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and fashion magazines from the 1920s. And even though we didn’t buy anything, it was still fun to come across treasures and trinkets from another era.

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Getting a Taste of Farm Life

Laura’s farm is a veritable menagerie with chickens, ponies, horses, donkeys, pigs, doves, dogs and cats. I loved being able to spend a few days getting some one-on-one time with the animals and breathing some fresh country air into my lungs.IMG_6079

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Hearing the War Stories of a 90-Year Old French WWII VetIMG_6098

One of the highlights of the trip was chatting with Laura’s surrogate grandfather, Georges, over pineau and madeleines. After offering us a drink, Georges told us about the tribulations he had faced as a young soldier fighting the Germans, or as he called them, the “Boschs.”

The most horrific thing Georges told us about was the massacre in the nearby village Oradour-sur-Glane. On June 10th, 1944, four days after D-Day, a German Waffen-SS company locked up several hundred women and children in the town church and burned it to the ground. Any who tried to escape the church were then met with machine gun fire. The men were brutally murdered in several nearby barns and then burned as well.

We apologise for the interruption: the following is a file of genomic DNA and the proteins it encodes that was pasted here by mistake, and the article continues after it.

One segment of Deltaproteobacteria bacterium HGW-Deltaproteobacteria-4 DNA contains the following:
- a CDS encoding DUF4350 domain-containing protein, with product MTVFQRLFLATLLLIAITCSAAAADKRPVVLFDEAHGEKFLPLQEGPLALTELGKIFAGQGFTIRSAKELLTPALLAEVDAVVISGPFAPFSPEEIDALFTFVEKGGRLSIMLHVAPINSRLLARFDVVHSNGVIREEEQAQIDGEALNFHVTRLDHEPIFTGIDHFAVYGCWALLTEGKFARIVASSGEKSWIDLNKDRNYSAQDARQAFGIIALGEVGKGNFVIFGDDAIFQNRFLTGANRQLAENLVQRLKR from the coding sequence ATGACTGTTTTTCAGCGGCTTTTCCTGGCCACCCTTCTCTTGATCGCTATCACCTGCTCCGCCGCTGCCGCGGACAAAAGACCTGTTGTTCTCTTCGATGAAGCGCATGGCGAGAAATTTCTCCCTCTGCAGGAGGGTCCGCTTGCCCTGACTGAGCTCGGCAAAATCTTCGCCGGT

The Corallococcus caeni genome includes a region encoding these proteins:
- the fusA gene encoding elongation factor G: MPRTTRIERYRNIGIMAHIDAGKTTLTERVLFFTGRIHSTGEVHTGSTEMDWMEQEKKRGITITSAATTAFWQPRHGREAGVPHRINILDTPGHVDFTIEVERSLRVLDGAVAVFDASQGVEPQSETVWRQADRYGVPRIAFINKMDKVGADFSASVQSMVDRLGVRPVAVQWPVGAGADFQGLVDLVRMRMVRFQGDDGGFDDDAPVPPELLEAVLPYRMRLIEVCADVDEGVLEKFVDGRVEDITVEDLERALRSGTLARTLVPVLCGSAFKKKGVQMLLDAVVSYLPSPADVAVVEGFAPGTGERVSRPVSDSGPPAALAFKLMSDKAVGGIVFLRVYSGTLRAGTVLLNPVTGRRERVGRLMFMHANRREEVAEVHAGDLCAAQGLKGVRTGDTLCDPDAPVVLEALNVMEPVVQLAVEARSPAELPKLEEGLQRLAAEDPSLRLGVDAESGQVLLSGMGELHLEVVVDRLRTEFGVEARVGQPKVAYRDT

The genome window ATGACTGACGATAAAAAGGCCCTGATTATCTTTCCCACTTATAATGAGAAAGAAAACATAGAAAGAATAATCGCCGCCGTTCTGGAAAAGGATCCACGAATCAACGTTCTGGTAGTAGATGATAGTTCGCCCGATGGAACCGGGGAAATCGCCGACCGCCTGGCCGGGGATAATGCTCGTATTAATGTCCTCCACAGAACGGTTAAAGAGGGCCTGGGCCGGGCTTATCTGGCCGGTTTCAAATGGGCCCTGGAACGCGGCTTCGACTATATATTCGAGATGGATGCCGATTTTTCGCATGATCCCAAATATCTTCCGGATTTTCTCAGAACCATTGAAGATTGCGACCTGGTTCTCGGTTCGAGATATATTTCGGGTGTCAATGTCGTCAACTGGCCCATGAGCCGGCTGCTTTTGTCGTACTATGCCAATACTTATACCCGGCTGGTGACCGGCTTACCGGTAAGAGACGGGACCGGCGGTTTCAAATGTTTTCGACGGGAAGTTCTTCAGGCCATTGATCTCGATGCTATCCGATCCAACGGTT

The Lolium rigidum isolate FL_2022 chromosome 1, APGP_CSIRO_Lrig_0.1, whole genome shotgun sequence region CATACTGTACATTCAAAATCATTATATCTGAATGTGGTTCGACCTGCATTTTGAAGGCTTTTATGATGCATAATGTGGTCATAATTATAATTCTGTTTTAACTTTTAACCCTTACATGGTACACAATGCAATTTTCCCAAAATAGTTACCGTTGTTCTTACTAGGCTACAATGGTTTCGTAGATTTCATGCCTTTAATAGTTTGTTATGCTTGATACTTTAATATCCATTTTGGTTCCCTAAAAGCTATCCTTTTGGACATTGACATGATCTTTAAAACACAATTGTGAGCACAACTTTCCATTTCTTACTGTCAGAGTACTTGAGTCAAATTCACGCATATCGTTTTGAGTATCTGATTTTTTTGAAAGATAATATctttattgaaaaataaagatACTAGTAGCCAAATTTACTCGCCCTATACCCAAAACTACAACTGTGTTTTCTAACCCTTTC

“I could smell the burning bodies from my house,” George told us.Limoges June6

When my friends told Georges that I was American, he gasped. “Une vraie americaine?” A real American? He then proceeded to tell me how grateful he was for the Americans because they had “dropped parachutes full of chickens and supplies” during the war.

And though he told us that he had seen many miseries in his life, it amazed me that Georges was such a jovial person, laughing and drinking with such a broad smile on his face.

Before we left, he gave my two English friends many kisses, “Mes petites anglaises ! Vous m’avez sauvé la vie.” My little English girls! You saved my life.

Home-cooked, Farm-fresh Meals

Over the weekend we demolished lots of goodies, like a large jar of homemade strawberry-rhubarb jam and lord knows how much baguette. And while I’m lucky to enjoy lots of home-cooked meals here in France, it was wonderful dining on home-cooked food straight from the farm.

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And never in my life have I looked up from washing dishes and seen five horses galloping past- country life at its finest.IMG_6234

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Horse-back Riding